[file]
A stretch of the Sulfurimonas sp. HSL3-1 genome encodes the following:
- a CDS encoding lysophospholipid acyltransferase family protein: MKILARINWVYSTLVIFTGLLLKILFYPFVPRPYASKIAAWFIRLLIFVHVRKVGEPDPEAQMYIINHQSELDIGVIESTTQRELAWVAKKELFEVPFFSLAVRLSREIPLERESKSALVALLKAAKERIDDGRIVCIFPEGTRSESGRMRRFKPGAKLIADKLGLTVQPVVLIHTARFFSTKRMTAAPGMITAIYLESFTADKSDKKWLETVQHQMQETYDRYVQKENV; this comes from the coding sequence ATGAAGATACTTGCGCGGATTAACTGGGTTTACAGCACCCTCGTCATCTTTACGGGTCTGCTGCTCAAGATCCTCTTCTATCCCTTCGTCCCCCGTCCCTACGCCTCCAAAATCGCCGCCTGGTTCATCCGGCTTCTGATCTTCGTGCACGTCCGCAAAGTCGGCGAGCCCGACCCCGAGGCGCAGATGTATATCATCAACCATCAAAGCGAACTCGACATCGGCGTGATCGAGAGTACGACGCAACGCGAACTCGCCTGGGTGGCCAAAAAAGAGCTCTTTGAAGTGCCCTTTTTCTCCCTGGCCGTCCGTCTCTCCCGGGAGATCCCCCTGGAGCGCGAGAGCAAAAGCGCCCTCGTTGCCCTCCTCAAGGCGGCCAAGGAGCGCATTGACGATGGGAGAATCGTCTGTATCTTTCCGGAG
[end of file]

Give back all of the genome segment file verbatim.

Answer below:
A stretch of the Sulfurimonas sp. HSL3-1 genome encodes the following:
- a CDS encoding lysophospholipid acyltransferase family protein: MKILARINWVYSTLVIFTGLLLKILFYPFVPRPYASKIAAWFIRLLIFVHVRKVGEPDPEAQMYIINHQSELDIGVIESTTQRELAWVAKKELFEVPFFSLAVRLSREIPLERESKSALVALLKAAKERIDDGRIVCIFPEGTRSESGRMRRFKPGAKLIADKLGLTVQPVVLIHTARFFSTKRMTAAPGMITAIYLESFTADKSDKKWLETVQHQMQETYDRYVQKENV; this comes from the coding sequence ATGAAGATACTTGCGCGGATTAACTGGGTTTACAGCACCCTCGTCATCTTTACGGGTCTGCTGCTCAAGATCCTCTTCTATCCCTTCGTCCCCCGTCCCTACGCCTCCAAAATCGCCGCCTGGTTCATCCGGCTTCTGATCTTCGTGCACGTCCGCAAAGTCGGCGAGCCCGACCCCGAGGCGCAGATGTATATCATCAACCATCAAAGCGAACTCGACATCGGCGTGATCGAGAGTACGACGCAACGCGAACTCGCCTGGGTGGCCAAAAAAGAGCTCTTTGAAGTGCCCTTTTTCTCCCTGGCCGTCCGTCTCTCCCGGGAGATCCCCCTGGAGCGCGAGAGCAAAAGCGCCCTCGTTGCCCTCCTCAAGGCGGCCAAGGAGCGCATTGACGATGGGAGAATCGTCTGTATCTTTCCGGAG